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Discussion Starter · #10 ·
thanks for the input, people :D i feel much better now; the only correction brix's ever had has been for trying to charge out the door--and then the door corrected him, not me. oh-and "the knee" got him a couple of times for jumping on people.

and i was glad to hear about "aus" for toys; brix is really good at it, but it's the only time we use it (my daughter taught him in about 2 trys when he was probably 5 months old. while i was at work.... :wink: ).

so we'll just stick w/treats and his ball-on-a-string 'cause they make him HAPPY!!!
 

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I start all of my pupies in obedience always out of motivation. when they are a little older i use a tug to get their heeling solid and will use it for their sitz and platz and incorporate the sit into like abark and hold always in drive. No major corrections until I am polishing and the dog is nearly finished. This seems to work very well for me as I have had puppies as young as 6 or so months whos obedience was sch 1 level all out of drive.
 

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Our motivational training includes the bite work. I've heard many comments about motivational can work till the dog sees the sleeve/suit then you need compulsion for control.
Loss of reward is HUGE for a dog that is trained motivationally.
No need to pinch, jerk, shock a dog when he realizes all he has to do is fuss correctly with eye contact on the handler in order to get the bite. When the dog finds correct position it's Packen time!
The drive stays WAY up and dog and handler still like one another at the end of the day.
 

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Discussion Starter · #13 ·
and, i read an article the other day in which the author's premise was that OB is the MOST important part of protection work--control, control, control. he heels his dog to the field as the previous person's finishing bitework, requires a sit or platz, a short OB work before any bitework. if the dog doesn't work the OB, back to the crate he goes, no bite that day.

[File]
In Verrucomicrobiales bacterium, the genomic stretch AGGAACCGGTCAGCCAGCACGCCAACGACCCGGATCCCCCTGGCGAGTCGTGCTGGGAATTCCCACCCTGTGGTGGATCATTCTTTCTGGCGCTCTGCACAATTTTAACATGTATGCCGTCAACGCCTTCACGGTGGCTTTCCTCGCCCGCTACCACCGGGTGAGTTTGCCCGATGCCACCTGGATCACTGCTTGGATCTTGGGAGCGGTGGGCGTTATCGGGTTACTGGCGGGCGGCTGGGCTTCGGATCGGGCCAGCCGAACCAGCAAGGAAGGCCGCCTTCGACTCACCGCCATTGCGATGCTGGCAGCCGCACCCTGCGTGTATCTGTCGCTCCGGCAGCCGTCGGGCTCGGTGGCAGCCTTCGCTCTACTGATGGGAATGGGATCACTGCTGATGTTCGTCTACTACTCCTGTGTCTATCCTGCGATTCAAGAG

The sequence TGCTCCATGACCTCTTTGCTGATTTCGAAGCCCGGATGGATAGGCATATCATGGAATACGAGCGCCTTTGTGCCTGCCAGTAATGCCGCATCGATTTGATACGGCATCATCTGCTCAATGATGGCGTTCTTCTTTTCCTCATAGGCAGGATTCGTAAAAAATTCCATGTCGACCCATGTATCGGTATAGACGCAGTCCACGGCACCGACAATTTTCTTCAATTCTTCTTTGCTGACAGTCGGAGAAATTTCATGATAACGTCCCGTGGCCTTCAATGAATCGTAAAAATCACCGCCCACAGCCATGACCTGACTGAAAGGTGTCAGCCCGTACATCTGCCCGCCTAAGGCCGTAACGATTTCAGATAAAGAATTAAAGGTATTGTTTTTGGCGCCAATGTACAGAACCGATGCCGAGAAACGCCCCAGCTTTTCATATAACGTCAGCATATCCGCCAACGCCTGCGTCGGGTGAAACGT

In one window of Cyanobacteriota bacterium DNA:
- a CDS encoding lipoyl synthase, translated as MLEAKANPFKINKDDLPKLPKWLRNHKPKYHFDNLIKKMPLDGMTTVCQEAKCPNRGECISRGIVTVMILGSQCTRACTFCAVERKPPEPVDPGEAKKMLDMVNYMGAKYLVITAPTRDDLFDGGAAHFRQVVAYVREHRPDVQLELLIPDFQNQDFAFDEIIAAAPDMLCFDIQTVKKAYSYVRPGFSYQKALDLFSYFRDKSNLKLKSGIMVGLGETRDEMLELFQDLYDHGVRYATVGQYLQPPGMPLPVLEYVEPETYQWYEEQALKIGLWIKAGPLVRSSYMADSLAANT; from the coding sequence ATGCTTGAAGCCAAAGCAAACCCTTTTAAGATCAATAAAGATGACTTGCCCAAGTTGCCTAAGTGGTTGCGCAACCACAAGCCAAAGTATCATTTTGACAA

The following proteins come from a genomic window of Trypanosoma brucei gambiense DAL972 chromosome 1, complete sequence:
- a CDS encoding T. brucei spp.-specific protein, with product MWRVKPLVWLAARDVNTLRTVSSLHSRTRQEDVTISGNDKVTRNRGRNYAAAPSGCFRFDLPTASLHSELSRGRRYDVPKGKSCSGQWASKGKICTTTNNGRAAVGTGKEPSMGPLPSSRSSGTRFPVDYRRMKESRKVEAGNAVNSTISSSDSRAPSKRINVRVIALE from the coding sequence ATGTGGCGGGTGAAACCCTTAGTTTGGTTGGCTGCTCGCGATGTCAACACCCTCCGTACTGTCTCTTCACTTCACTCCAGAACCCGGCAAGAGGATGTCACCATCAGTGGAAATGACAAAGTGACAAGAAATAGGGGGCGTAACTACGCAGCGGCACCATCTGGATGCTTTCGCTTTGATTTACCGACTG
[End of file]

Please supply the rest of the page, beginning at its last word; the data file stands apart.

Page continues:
really interesting article...i would link it, but it won't let me :(

www.finographics.com/schutzhund/obedience11.html
the second article, it's by Jerry Bradshaw.
 

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I'm pretty much on the same page as everyone else on this topic, it's funny though as I can remember several years back training with an individual that had that thought proccess about OB. Hadn't even remembered that theory till now!

8)
 

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ann freier said:
and, i read an article the other day in which the author's premise was that OB is the MOST important part of protection work--control, control, control. he heels his dog to the field as the previous person's finishing bitework, requires a sit or platz, a short OB work before any bitework. if the dog doesn't work the OB, back to the crate he goes, no bite that day.

really interesting article...i would link it, but it won't let me :(

www.finographics.com/schutzhund/obedience11.html
the second article, it's by Jerry Bradshaw.
Is this the link?
http://www.finographics.com/schutzhund/obedience/control_attention_fundamentals.htm
 

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Discussion Starter · #16 ·
yes, thanks Connie! it wouldn't let me "copy/paste", and as you know, i'm JUST AS GOOD a techie as you and woody :)

anyway, i thought it was a good perspective.